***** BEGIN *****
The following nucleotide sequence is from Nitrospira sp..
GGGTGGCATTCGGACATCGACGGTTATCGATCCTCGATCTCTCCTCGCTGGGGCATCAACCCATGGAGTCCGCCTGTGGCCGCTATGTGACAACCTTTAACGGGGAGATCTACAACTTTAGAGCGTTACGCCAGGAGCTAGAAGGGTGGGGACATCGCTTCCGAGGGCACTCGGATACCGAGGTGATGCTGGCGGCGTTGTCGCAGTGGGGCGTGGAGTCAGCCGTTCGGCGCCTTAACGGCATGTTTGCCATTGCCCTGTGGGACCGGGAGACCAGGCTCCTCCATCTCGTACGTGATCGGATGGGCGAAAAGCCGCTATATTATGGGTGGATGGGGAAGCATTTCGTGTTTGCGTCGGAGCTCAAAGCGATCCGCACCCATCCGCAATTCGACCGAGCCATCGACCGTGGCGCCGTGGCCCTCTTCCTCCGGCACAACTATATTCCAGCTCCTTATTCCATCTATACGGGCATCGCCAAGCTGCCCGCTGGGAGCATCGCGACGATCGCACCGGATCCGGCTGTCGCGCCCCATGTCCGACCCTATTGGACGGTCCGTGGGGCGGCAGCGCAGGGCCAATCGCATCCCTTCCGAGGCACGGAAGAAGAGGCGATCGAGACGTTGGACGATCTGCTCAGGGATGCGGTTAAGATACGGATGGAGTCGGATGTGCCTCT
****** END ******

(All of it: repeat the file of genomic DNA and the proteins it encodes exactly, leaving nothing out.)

The following nucleotide sequence is from Nitrospira sp..
GGGTGGCATTCGGACATCGACGGTTATCGATCCTCGATCTCTCCTCGCTGGGGCATCAACCCATGGAGTCCGCCTGTGGCCGCTATGTGACAACCTTTAACGGGGAGATCTACAACTTTAGAGCGTTACGCCAGGAGCTAGAAGGGTGGGGACATCGCTTCCGAGGGCACTCGGATACCGAGGTGATGCTGGCGGCGTTGTCGCAGTGGGGCGTGGAGTCAGCCGTTCGGCGCCTTAACGGCATGTTTGCCATTGCCCTGTGGGACCGGGAGACCAGGCTCCTCCATCTCGTACGTGATCGGATGGGCGAAAAGCCGCTATATTATGGGTGGATGGGGAAGCATTTCGTGTTTGCGTCGGAGCTCAAAGCGATCCGCACCCATCCGCAATTCGACCGAGCCATCGACCGTGGCGCCGTGGCCCTCTTCCTCCGGCACAACTATATTCCAGCTCCTTATTCCATCTATACGGGCATCGCCAAGCTGCCCGCTGGGAGCATCGCGACGATCGCACCGGATCCGGCTGTCGCGCCCCATGTCCGACCCTATTGGACGGTCCGTGGGGCGGCAGCGCAGGGCCAATCGCATCCCTTCCGAGGCACGGAAGAAGAGGCGATCGAGACGTTGGACGATCTGCTCAGGGATGCGGTTAAGATACGGATGGAGTCGGATGTGCCTCT